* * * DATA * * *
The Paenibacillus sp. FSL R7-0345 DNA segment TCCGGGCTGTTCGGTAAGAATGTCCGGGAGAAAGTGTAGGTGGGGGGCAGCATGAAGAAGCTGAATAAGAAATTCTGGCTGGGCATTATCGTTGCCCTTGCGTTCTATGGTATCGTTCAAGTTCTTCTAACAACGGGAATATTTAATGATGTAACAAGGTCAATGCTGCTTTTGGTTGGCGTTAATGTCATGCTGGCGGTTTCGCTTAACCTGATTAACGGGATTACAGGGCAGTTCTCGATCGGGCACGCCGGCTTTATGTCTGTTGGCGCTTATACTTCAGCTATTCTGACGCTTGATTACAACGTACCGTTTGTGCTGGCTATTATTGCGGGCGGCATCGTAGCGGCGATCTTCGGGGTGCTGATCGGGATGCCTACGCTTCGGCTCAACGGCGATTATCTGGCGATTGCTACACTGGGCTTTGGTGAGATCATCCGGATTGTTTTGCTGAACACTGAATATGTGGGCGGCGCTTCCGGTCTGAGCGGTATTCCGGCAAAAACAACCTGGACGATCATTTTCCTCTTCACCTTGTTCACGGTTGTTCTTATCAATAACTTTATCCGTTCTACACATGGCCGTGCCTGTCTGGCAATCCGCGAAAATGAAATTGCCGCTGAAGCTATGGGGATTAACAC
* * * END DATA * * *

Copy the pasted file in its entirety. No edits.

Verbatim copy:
The Paenibacillus sp. FSL R7-0345 DNA segment TCCGGGCTGTTCGGTAAGAATGTCCGGGAGAAAGTGTAGGTGGGGGGCAGCATGAAGAAGCTGAATAAGAAATTCTGGCTGGGCATTATCGTTGCCCTTGCGTTCTATGGTATCGTTCAAGTTCTTCTAACAACGGGAATATTTAATGATGTAACAAGGTCAATGCTGCTTTTGGTTGGCGTTAATGTCATGCTGGCGGTTTCGCTTAACCTGATTAACGGGATTACAGGGCAGTTCTCGATCGGGCACGCCGGCTTTATGTCTGTTGGCGCTTATACTTCAGCTATTCTGACGCTTGATTACAACGTACCGTTTGTGCTGGCTATTATTGCGGGCGGCATCGTAGCGGCGATCTTCGGGGTGCTGATCGGGATGCCTACGCTTCGGCTCAACGGCGATTATCTGGCGATTGCTACACTGGGCTTTGGTGAGATCATCCGGATTGTTTTGCTGAACACTGAATATGTGGGCGGCGCTTCCGGTCTGAGCGGTATTCCGGCAAAAACAACCTGGACGATCATTTTCCTCTTCACCTTGTTCACGGTTGTTCTTATCAATAACTTTATCCGTTCTACACATGGCCGTGCCTGTCTGGCAATCCGCGAAAATGAAATTGCCGCTGAAGCTATGGGGATTAACAC